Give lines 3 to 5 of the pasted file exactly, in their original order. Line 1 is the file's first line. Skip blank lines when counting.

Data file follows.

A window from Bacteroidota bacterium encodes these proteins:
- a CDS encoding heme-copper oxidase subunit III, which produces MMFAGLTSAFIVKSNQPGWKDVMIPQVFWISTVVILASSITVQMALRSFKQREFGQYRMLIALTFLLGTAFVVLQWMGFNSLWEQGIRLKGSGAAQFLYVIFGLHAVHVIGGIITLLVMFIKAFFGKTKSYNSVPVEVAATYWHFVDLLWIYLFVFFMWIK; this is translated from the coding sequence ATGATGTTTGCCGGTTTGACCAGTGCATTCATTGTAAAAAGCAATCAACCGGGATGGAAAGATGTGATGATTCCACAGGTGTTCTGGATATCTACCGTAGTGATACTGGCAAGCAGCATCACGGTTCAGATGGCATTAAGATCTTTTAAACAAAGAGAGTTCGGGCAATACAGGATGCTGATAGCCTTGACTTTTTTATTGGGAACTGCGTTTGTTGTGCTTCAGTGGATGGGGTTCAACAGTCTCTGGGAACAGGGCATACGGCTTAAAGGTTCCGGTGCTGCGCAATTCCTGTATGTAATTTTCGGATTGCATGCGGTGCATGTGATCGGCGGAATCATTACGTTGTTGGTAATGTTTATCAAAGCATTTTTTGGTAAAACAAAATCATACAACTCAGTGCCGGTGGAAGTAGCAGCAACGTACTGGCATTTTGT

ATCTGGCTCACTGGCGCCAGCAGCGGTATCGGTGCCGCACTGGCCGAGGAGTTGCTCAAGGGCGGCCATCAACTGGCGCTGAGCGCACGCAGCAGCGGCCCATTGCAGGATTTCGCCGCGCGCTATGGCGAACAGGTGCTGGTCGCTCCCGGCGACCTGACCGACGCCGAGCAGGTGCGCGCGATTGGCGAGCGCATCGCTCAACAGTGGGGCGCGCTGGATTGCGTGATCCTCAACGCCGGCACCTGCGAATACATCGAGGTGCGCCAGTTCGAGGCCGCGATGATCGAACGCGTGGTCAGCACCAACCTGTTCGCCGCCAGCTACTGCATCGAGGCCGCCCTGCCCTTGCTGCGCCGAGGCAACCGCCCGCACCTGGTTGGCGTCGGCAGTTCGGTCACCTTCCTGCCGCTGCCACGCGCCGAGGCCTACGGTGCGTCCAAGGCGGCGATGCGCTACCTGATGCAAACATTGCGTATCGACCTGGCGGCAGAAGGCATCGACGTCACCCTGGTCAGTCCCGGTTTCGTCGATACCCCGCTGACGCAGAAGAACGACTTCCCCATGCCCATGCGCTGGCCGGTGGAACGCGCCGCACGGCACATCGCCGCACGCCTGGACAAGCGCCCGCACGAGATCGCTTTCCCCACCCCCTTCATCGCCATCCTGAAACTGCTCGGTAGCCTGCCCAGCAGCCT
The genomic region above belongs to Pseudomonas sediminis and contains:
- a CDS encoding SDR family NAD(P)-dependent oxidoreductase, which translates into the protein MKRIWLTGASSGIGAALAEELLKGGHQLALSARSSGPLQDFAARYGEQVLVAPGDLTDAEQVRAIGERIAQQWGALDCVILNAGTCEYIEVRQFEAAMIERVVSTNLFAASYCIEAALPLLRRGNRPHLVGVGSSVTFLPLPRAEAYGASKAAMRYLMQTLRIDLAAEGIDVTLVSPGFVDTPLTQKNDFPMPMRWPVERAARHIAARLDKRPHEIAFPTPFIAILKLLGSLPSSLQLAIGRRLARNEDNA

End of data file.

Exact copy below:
ATCTGGCTCACTGGCGCCAGCAGCGGTATCGGTGCCGCACTGGCCGAGGAGTTGCTCAAGGGCGGCCATCAACTGGCGCTGAGCGCACGCAGCAGCGGCCCATTGCAGGATTTCGCCGCGCGCTATGGCGAACAGGTGCTGGTCGCTCCCGGCGACCTGACCGACGCCGAGCAGGTGCGCGCGATTGGCGAGCGCATCGCTCAACAGTGGGGCGCGCTGGATTGCGTGATCCTCAACGCCGGCACCTGCGAATACATCGAGGTGCGCCAGTTCGAGGCCGCGATGATCGAACGCGTGGTCAGCACCAACCTGTTCGCCGCCAGCTACTGCATCGAGGCCGCCCTGCCCTTGCTGCGCCGAGGCAACCGCCCGCACCTGGTTGGCGTCGGCAGTTCGGTCACCTTCCTGCCGCTGCCACGCGCCGAGGCCTACGGTGCGTCCAAGGCGGCGATGCGCTACCTGATGCAAACATTGCGTATCGACCTGGCGGCAGAAGGCATCGACGTCACCCTGGTCAGTCCCGGTTTCGTCGATACCCCGCTGACGCAGAAGAACGACTTCCCCATGCCCATGCGCTGGCCGGTGGAACGCGCCGCACGGCACATCGCCGCACGCCTGGACAAGCGCCCGCACGAGATCGCTTTCCCCACCCCCTTCATCGCCATCCTGAAACTGCTCGGTAGCCTGCCCAGCAGCCT
The genomic region above belongs to Pseudomonas sediminis and contains:
- a CDS encoding SDR family NAD(P)-dependent oxidoreductase, which translates into the protein MKRIWLTGASSGIGAALAEELLKGGHQLALSARSSGPLQDFAARYGEQVLVAPGDLTDAEQVRAIGERIAQQWGALDCVILNAGTCEYIEVRQFEAAMIERVVSTNLFAASYCIEAALPLLRRGNRPHLVGVGSSVTFLPLPRAEAYGASKAAMRYLMQTLRIDLAAEGIDVTLVSPGFVDTPLTQKNDFPMPMRWPVERAARHIAARLDKRPHEIAFPTPFIAILKLLGSLPSSLQLAIGRRLARNEDNA